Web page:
[3] Erin Woo. “Teenage girls say Instagram’s mental health impacts are no surprise.” The New York Times. October 5, 2021. Accessed October 27, 2021. https://www.nytimes.com/2021/10/05/technology/teenage-girls-instagram.html.   

[4] See Jonathan Haidt and Jean Twenge. “Social Media Use and Mental Health: A Review.” Accessed October 27, 2021. https://docs.google.com/document/d/1w-HOfseF2wF9YIpXwUUtP65-olnkPyWcgF5BiAtBEy0/edit; Nellie Bowles. “A Dark Consensus About Screens and Kids Begins to Emerge in Silicon Valley.” The New York Times. October 26, 2018. Accessed October 27, 2021. https://www.nytimes.com/2018/10/26/style/phones-children-silicon-valley.html.

See Anna Haines. “From ‘Instagram Face’ to ‘Snapchat Dysmorphia’: How Beauty Filters Are Changing the Way We See Ourselves.” April 27, 2021. Accessed October 27, 2021. https://www.forbes.com/sites/annahaines/2021/04/27/from-instagram-face-to-snapchat-dysmorphia-how-beauty-filters-are-changing-the-way-we-see-ourselves/?sh=56b1b7dd4eff. Melissa Healy. “Less smartphone time equals happier teenager, study suggests.” Los Angeles Times. January 23, 2018. Accessed November 4, 2021. https://www.latimes.com/science/sciencenow/la-sci-sn-teens-phones-happiness-20180123-story.html; Anya Kamenetz. “The Scientific Debate Over Teens, Screens and Mental Health.” NPR. August 27, 2019. Accessed November 4, 2021.https://www.npr.org/2019/08/27/754362629/the-scientific-debate-over-teens-screens-and-mental-health; Peri Klass. “When Social Media Is Really Problematic for Adolescents.” The New York Times. June 3, 2019. Accessed November 4, 2021. https://www.nytimes.com/2019/06/03/well/family/when-social-media-is-really-problematic-for-adolescents.html.

[5] Pratiti Raychoudhury. “What Our Research Really Says About Teen Well-Being and Instagram.” September 26, 2021. Facebook. Accessed October 27, 2021. https://about.fb.com/news/2021/09/research-teen-well-being-and-instagram/.  

[6] Jean M. Twenge. “Why increases in adolescent depression may be linked to the technological environment.” Current Opinion in Psychology. 32, (April 2020): 89–94. Accessed October 27, 2021. https://doi.org/10.1016/j.copsyc.2019.06.036

[7] Ramin Mojtabai and Mark Olfson. “National Trends in Mental Health Care for US Adolescents.” JAMA Psychiatry 77, no. 7 (March 2020):703–714. Accessed October 27, 2021. https://jamanetwork.com/journals/jamapsychiatry/fullarticle/2763444

[8] Asha Z. Ivey-Stephenson et al. “Suicidal Ideation and Behaviors Among High School Students  Youth Risk Behavior Survey, United States, 2019.” Morbidity and Mortality Weekly Report (MMWR) 69, Suppl. 1 (August 21, 2020): 47–55. Accessed October 27, 2021. https://www.cdc.gov/mmwr/volumes/69/su/su6901a6.htm?s_cid=su6901a6_w; Sally C. Curtin. State Suicide Rates Among Adolescents and Young Adults Aged 10-24: United States, 2000-2018. National Vital Statistics Reports 69, no. 11. National Center for Health Statistics. (September 11, 2020). Accessed October 27, 2021. https://www.cdc.gov/nchs/data/nvsr/nvsr69/NVSR-69-11-508.pdf.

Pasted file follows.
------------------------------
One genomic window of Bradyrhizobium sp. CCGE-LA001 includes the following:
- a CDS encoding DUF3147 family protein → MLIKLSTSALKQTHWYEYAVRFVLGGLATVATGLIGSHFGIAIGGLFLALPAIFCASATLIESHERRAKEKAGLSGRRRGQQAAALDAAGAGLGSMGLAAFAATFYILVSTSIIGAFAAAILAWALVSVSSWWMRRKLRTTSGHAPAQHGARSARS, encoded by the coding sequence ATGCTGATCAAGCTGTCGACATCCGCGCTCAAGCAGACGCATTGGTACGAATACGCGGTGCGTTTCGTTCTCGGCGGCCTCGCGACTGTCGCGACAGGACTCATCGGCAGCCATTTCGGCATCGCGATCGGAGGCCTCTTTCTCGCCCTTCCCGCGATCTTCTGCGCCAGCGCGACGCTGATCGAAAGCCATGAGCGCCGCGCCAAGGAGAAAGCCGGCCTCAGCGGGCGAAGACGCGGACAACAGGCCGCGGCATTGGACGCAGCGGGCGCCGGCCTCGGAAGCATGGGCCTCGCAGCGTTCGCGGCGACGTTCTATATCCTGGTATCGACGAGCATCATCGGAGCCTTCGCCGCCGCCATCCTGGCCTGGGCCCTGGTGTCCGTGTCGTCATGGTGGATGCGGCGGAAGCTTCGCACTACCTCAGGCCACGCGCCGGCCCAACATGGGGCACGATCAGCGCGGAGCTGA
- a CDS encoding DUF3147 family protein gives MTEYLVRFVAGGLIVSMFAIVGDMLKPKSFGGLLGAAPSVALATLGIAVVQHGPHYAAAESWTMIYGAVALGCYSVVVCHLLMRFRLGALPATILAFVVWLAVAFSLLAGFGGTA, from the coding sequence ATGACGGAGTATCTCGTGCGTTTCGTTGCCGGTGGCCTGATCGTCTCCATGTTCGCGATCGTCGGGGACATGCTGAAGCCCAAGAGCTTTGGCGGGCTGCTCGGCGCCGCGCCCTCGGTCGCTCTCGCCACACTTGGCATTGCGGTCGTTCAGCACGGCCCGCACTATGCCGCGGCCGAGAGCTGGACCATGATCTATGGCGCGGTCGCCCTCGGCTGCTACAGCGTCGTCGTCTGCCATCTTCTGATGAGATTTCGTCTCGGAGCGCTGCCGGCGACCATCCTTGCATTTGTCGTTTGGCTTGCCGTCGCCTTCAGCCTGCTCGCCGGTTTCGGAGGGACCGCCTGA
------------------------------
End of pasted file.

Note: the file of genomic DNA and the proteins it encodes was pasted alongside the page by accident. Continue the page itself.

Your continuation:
[9] Ivey-Stephenson et al. “Suicidal Ideation and Behaviors Among High School Students  Youth Risk Behavior Survey, United States, 2019.”

[10] Melissa C. Mercado et al. “Trends in Emergency Department Visits for Nonfatal Self-inflicted Injuries Among Youth Aged 10 to 24 Years in the United States, 2001-2015.” JAMA 318, no. 3 (November 21, 2017): 1931–1933. Accessed November 17, 2021. https://jamanetwork.com/journals/jama/fullarticle/2664031.   

[11] Ibid.   

[12] Ibid.  

[13] Ramin Mojtabai, Mark Olfson and Beth Han. “National Trends in the Prevalence and Treatment of Depression in Adolescents and Young Adults.” Pediatrics 138, No. 6 (December 2016): 1-10. Accessed October 27, 2021. https://pediatrics.aappublications.org/content/138/6/e20161878

[14] Substance Abuse and Mental Health Services Administration. “Mental Health and Academic Achievement.” Issue Brief. Accessed November 5, 2021. https://www.education.nh.gov/sites/g/files/ehbemt326/files/inline-documents/mental_health_and_academic_achievement.pdf

[15] Jean M. Twenge, Gabrielle N. Martin, & W. Keith Campbell. “Decreases in psychological well-being among American adolescents after 2012 and links to screen time during the rise of smartphone technology.” Emotion, 18, no. 6 (2018): 765–780. Accessed October 27, 2021. https://doi.apa.org/doiLanding?doi=10.1037%2Femo0000403

[16] Jean M. Twenge and Gabrielle N. Martin. “Gender differences in associations between digital media use and psychological well-being: Evidence from three large datasets.” Journal of Adolescence 79 (2020): 91-102.

[17] Cooper McAllister et al. “Associations Between Adolescent Depression and Self-Harm Behaviors and Screen Media Use in a Nationally Representative Time-Diary Study.” Research on Child and Adolescent Psychopathology 23 (July, 2021).  

[18] Candice L. Odgers and Michaeline R. Jensen. “Adolescent development and growing divides in the digital age.” Dialogues in Clinical Neuroscience 22, no. 2(June 2020): 143-149.

[19] National Institute of Mental Health. “Opportunities & Announcements.” Accessed October 27, 2021. https://www.nimh.nih.gov/funding/opportunities-announcements; NIH Grants & Funding. Accessed October 27, 2021. https://grants.nih.gov/funding/nih-funding-strategies-policies.htm; HHS.gov. “Grants Policy Resources.” Accessed October 27, 2021. https://www.hhs.gov/grants/grants/grants-policies-regulations/index.html#HHS%20Grants%20Policy.